Mr Carter Maths  UKEdChat  0 views
Event  Unsolved K12  MathPickle  0 views
BrainBashers  Puzzles and Brain Teasers  2 views
100 Day Challenge  Brilliant  2 views
dy/dan  less helpful  0 views
SAS® Curriculum Pathways®  0 views
Ready: 100 questions that promote Mathematical Discourse  0 views
Math Mama Writes...: A Huge Bunch of Lovely Links  0 views
The best way to understand math is learning how to fail productively  Quartz  1 views

Students who are presented with unfamiliar concepts, asked to work through them, and then taught the solution significantly outperform those who are taught through formal instruction and problemsolving. The approach is both utterly intuitive—we learn from mistakes—and completely counterintuitive: letting kids flail around with unfamiliar math concepts seems both inefficient and potentially damaging to their confidence.

So far, teachers have mixed reactions. They recognize that the approach is good but they worry about efficiency and standardized tests: will kids fall on highstakes national and international tests?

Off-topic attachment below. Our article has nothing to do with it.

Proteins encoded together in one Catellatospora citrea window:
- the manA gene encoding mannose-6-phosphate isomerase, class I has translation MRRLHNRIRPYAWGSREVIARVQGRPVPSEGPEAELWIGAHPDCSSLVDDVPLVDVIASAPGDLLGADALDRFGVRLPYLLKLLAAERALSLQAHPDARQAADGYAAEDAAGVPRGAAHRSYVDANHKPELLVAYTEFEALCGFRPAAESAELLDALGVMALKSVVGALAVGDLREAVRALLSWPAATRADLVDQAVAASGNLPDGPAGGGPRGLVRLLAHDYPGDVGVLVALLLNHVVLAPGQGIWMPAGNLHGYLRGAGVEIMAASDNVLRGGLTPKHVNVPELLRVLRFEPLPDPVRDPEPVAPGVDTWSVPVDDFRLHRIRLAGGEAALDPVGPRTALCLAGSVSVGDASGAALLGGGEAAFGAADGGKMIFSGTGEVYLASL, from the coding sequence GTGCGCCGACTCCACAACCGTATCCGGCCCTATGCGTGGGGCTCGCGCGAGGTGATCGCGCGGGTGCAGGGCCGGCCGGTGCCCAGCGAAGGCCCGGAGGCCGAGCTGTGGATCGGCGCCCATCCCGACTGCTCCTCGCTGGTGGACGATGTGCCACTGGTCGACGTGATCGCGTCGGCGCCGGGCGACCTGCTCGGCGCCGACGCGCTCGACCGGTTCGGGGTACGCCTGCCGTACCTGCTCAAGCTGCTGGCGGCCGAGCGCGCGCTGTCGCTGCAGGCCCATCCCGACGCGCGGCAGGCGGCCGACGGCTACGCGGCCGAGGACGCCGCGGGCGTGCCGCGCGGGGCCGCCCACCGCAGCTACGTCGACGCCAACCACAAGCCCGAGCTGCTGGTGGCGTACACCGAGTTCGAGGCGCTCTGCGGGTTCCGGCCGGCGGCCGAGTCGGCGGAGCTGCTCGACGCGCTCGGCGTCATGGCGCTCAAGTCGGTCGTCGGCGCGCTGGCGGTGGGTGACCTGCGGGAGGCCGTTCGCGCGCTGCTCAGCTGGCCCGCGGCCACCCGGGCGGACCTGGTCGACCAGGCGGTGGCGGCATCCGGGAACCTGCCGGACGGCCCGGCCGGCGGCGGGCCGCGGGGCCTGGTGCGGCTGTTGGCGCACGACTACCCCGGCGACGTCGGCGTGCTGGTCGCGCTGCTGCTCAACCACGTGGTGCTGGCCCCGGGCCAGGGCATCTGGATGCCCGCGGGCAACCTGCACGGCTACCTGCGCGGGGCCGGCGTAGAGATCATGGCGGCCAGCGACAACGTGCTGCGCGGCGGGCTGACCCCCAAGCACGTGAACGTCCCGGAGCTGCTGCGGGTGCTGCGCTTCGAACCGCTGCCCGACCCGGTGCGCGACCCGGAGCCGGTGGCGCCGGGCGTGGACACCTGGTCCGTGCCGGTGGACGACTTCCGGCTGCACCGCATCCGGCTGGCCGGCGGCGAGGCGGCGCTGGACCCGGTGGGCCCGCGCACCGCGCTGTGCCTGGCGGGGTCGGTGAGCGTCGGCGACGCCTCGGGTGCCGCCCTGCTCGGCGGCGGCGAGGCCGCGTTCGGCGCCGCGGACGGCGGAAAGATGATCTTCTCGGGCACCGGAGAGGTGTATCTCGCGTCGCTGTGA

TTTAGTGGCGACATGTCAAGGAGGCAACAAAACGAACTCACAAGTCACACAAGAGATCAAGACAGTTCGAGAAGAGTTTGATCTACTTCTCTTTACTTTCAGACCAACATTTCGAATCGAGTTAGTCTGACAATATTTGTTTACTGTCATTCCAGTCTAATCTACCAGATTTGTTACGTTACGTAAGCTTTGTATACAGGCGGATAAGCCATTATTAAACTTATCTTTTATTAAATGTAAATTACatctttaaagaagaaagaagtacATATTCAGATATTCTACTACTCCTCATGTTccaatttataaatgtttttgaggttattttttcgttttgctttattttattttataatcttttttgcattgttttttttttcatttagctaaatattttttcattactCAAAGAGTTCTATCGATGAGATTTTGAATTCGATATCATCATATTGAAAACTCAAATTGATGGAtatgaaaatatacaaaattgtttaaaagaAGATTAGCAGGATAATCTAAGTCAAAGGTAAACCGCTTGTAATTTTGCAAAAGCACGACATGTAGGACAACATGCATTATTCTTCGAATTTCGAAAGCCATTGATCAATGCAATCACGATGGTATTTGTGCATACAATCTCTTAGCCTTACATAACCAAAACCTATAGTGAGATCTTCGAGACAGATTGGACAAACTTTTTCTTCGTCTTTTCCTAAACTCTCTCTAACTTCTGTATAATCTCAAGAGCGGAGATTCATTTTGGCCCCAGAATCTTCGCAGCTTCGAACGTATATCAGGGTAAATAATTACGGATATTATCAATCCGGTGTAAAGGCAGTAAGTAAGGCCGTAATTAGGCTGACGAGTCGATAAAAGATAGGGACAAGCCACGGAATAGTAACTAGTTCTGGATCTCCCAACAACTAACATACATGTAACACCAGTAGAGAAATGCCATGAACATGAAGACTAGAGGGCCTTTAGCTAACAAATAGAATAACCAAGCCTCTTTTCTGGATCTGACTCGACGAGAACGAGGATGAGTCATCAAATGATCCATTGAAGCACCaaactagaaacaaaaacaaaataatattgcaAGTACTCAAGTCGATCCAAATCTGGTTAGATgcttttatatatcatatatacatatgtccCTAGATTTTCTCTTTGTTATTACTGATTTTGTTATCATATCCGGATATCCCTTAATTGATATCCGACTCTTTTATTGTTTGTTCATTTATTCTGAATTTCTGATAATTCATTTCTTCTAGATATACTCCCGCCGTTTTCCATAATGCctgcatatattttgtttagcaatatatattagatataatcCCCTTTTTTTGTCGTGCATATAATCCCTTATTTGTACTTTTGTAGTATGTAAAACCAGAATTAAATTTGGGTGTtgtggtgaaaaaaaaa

Kapur uses the research to make his case. Students get more output (deeper learning) for the same input (hours of instruction), which presents another problem: teachers have to get out of the way. “They [teachers] say it’s stressful to teach this way,” he says. “It’s easier to tell them [students] what you know.”
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The real reason why the US is falling behind in math  Opinion  The Boston Globe  0 views

If my seatmate on an airplane asks me what I do for a living, I tell the truth: I'm a mathematician. This generally triggers one of two responses. Either I'm told that I must be brilliant . . . or I hear about the person's inability to balance a checkbook. The truth is, I'm not brilliant, just persistent, and I hate balancing my checkbook. Both responses, however, point to a fundamental misunderstanding about what mathematics is supposed to do and its current  and unfortunate  trajectory in American education.